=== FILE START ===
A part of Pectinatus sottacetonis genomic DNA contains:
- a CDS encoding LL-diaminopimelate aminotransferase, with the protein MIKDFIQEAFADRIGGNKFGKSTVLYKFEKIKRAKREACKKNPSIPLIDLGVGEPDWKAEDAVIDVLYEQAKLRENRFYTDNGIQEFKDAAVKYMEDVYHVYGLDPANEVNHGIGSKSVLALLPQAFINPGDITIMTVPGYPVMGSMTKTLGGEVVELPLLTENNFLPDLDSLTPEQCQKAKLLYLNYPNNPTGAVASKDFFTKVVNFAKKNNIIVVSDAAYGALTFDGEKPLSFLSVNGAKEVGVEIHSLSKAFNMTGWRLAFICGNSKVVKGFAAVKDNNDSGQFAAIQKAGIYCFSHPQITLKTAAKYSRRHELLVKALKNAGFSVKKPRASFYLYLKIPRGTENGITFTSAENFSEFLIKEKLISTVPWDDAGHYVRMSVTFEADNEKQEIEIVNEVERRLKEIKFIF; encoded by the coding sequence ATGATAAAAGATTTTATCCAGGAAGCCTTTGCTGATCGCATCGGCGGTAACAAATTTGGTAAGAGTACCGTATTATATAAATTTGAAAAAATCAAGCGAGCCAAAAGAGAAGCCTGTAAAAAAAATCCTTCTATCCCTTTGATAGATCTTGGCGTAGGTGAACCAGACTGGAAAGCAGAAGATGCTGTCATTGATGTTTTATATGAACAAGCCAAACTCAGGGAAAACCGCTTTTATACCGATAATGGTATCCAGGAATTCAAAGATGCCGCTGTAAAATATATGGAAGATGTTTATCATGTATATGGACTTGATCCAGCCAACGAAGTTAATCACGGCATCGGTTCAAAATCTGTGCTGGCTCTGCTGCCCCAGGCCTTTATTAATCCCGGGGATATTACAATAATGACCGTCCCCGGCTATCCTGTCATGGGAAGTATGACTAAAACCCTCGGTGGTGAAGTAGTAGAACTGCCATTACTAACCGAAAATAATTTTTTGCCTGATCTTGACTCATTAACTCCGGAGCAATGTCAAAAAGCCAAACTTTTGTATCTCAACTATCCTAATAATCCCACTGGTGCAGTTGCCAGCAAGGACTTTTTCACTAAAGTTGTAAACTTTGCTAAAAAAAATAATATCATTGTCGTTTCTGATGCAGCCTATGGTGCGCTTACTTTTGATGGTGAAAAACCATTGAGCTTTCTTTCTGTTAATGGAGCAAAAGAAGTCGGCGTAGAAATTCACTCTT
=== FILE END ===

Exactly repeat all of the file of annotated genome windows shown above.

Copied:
A part of Pectinatus sottacetonis genomic DNA contains:
- a CDS encoding LL-diaminopimelate aminotransferase, with the protein MIKDFIQEAFADRIGGNKFGKSTVLYKFEKIKRAKREACKKNPSIPLIDLGVGEPDWKAEDAVIDVLYEQAKLRENRFYTDNGIQEFKDAAVKYMEDVYHVYGLDPANEVNHGIGSKSVLALLPQAFINPGDITIMTVPGYPVMGSMTKTLGGEVVELPLLTENNFLPDLDSLTPEQCQKAKLLYLNYPNNPTGAVASKDFFTKVVNFAKKNNIIVVSDAAYGALTFDGEKPLSFLSVNGAKEVGVEIHSLSKAFNMTGWRLAFICGNSKVVKGFAAVKDNNDSGQFAAIQKAGIYCFSHPQITLKTAAKYSRRHELLVKALKNAGFSVKKPRASFYLYLKIPRGTENGITFTSAENFSEFLIKEKLISTVPWDDAGHYVRMSVTFEADNEKQEIEIVNEVERRLKEIKFIF; encoded by the coding sequence ATGATAAAAGATTTTATCCAGGAAGCCTTTGCTGATCGCATCGGCGGTAACAAATTTGGTAAGAGTACCGTATTATATAAATTTGAAAAAATCAAGCGAGCCAAAAGAGAAGCCTGTAAAAAAAATCCTTCTATCCCTTTGATAGATCTTGGCGTAGGTGAACCAGACTGGAAAGCAGAAGATGCTGTCATTGATGTTTTATATGAACAAGCCAAACTCAGGGAAAACCGCTTTTATACCGATAATGGTATCCAGGAATTCAAAGATGCCGCTGTAAAATATATGGAAGATGTTTATCATGTATATGGACTTGATCCAGCCAACGAAGTTAATCACGGCATCGGTTCAAAATCTGTGCTGGCTCTGCTGCCCCAGGCCTTTATTAATCCCGGGGATATTACAATAATGACCGTCCCCGGCTATCCTGTCATGGGAAGTATGACTAAAACCCTCGGTGGTGAAGTAGTAGAACTGCCATTACTAACCGAAAATAATTTTTTGCCTGATCTTGACTCATTAACTCCGGAGCAATGTCAAAAAGCCAAACTTTTGTATCTCAACTATCCTAATAATCCCACTGGTGCAGTTGCCAGCAAGGACTTTTTCACTAAAGTTGTAAACTTTGCTAAAAAAAATAATATCATTGTCGTTTCTGATGCAGCCTATGGTGCGCTTACTTTTGATGGTGAAAAACCATTGAGCTTTCTTTCTGTTAATGGAGCAAAAGAAGTCGGCGTAGAAATTCACTCTT